Hospitality.co.za

I was incensed!  Not just slightly miffed, but mad as a snake. A well-known company turned down my candidate following three in depth interviews because she “failed” a personality profile test. You would imagine that this well qualified lady must have a major personality disorder, or at least a large enough defect to warrant overriding the judgement of the General Manager, F&B Manager, HR manager and three previous employers.

The test took 30 minutes to fill in, the results punched quickly into an on line form and voila! The computer says No! A talented, qualified and hardworking hotelier’s career was defined by a microchip programed by some clever psychologist with a double barrelled name.

The conclusion of the test – she is “all talk and no action”. That was the reason not to employ?  I was floored at this diagnosis “all talk”. How many people attending interviews have tried really hard to impress the employer? I recon she was simply selling herself. I would have expected at least a “borderline personality disorder” as a justification but, no, she talks too much.

This brings up the debate as to whether personality profiles and other types of pre-employment psychometrics are relevant for the hospitality industry.

Personality tests are used widely in recruitment with over 50% of employers in the UK using some form of Psychometric test to aid them in identifying the suitable candidate. They are a useful tool in predicting how an employee might react in work situations and can indicate a person’s honesty, inventiveness, punctuality and interpersonal style, how they handle stress or work in a team. But one must be cautious, there are many bad tests on the market and they do not predict job performance.

We humans are a funny bunch. It’s in our DNA to shove people into convenient personality boxes. It’s only natural and makes it easier for us to define who is a friend or foe. Our culture in the age of social networks is like or dislike, follow or unfollow. We favour easy conclusions and would rather reject than accept a person if there is a modicum of doubt. We also rely on technology too much. Computers are logical, unemotional machines and we would rather trust their uncomplicated conclusions than our own rather befuddled instincts.  Hence the increasing use of personality profiles in employment decisions.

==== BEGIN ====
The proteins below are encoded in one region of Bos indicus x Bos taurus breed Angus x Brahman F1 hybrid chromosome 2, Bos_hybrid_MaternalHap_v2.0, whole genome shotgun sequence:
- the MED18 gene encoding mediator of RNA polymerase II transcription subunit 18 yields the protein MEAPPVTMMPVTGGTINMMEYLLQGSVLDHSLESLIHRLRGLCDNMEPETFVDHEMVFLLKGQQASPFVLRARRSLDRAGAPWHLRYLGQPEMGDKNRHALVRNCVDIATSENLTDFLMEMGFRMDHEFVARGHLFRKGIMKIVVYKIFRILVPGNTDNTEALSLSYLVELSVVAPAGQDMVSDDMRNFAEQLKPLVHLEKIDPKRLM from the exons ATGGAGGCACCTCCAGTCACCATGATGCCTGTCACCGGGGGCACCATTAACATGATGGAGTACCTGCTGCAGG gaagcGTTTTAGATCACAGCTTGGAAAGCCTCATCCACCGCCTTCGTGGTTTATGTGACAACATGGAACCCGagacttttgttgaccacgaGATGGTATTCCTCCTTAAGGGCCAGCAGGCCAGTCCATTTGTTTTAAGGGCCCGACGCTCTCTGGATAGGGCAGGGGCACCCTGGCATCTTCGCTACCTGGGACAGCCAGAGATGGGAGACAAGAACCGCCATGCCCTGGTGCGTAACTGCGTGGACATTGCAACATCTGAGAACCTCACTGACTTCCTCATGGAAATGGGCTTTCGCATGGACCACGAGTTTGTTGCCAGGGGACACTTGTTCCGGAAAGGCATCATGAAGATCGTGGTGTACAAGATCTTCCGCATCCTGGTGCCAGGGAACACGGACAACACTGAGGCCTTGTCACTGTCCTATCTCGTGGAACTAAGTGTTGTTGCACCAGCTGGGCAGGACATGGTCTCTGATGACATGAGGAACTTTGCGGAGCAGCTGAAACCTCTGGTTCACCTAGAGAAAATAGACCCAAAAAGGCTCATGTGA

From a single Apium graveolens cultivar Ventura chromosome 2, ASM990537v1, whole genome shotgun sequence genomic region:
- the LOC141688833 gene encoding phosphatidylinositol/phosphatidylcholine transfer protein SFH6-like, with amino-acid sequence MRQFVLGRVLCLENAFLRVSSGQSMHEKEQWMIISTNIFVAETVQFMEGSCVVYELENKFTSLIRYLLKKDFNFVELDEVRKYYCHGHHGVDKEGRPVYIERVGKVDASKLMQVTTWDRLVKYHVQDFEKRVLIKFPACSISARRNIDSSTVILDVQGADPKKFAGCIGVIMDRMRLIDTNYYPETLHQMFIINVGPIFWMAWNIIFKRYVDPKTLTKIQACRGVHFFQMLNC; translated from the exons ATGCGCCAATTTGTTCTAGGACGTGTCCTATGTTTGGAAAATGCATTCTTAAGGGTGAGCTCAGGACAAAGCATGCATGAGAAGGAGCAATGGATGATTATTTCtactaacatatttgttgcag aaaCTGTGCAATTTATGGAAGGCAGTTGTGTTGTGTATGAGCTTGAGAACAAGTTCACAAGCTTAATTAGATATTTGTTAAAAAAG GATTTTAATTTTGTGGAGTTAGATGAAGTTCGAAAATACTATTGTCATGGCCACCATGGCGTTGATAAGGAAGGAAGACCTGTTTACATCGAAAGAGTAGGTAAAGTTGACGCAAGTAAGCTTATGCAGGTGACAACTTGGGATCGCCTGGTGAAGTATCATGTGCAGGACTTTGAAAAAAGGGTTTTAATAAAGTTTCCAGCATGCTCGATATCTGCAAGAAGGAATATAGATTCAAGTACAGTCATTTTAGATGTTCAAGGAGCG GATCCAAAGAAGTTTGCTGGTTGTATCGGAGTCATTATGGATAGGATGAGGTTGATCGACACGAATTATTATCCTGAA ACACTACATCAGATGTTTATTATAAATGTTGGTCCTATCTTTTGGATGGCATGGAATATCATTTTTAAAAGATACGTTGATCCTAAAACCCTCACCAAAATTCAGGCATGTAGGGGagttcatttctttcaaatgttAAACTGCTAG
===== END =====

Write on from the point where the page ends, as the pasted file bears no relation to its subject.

My beef with these tests is that they should be used in conjunction with a thorough interview and reference checking process and not as a replacement for this. The personality test should be a guideline to assist the interviewer when the conclusions of the test can form part of the questioning process that may assist in identifying weaknesses and strengths.

Stands to reason that an over reliance on these tests can lead to as many bad employment decisions as good ones if not used correctly.

The hospitality industry is home to many colourful personalities. It’s what makes each hotel or restaurant unique. It’s not just the beautiful surroundings and décor that guests come to experience it is the character of a venue which is defined by the people we employ. No one wants to be greeted at the door of his favourite restaurant by the bank manager or the accountant. They want a flamboyant personality who makes them feel entertained and welcome.

Really talented people are not easy to manage. A great chef can be a challenge, but, if his food is pulling in the great reviews and the cash, is it not worth tolerating a soupçon of madness? I would venture to suggest that Chefs in particular have a number of endemic personality defects. As a recruiter I want a chef to be antisocial enough to closet himself for hours in a hot kitchen. Narcissistic enough to crave the public adoration at the end of a successful service.  Masochist enough to work for 16 hours and come back to do the same the next day. Obsessive compulsive enough to produce the perfect dish one hundred times with the same delicious result.

In fact, are these very “disorders” not the perfect profile for a chef?  Yes, I want my Chefs to be served hot with talent, passionate with a reasonable dollop of madness!

To those clever psychologists who get rich on designing personality tests. Please design a unique one for the hospitality industry? You see we are different from the rest of society.  Truth is most of our great personalities in hotels would probably “fail” the existing tests. We don’t want to employ conventional personalities; we don’t mind our employees being a bit loco.  You see, you don’t have to be mad to work in hospitality but it sure helps.

 

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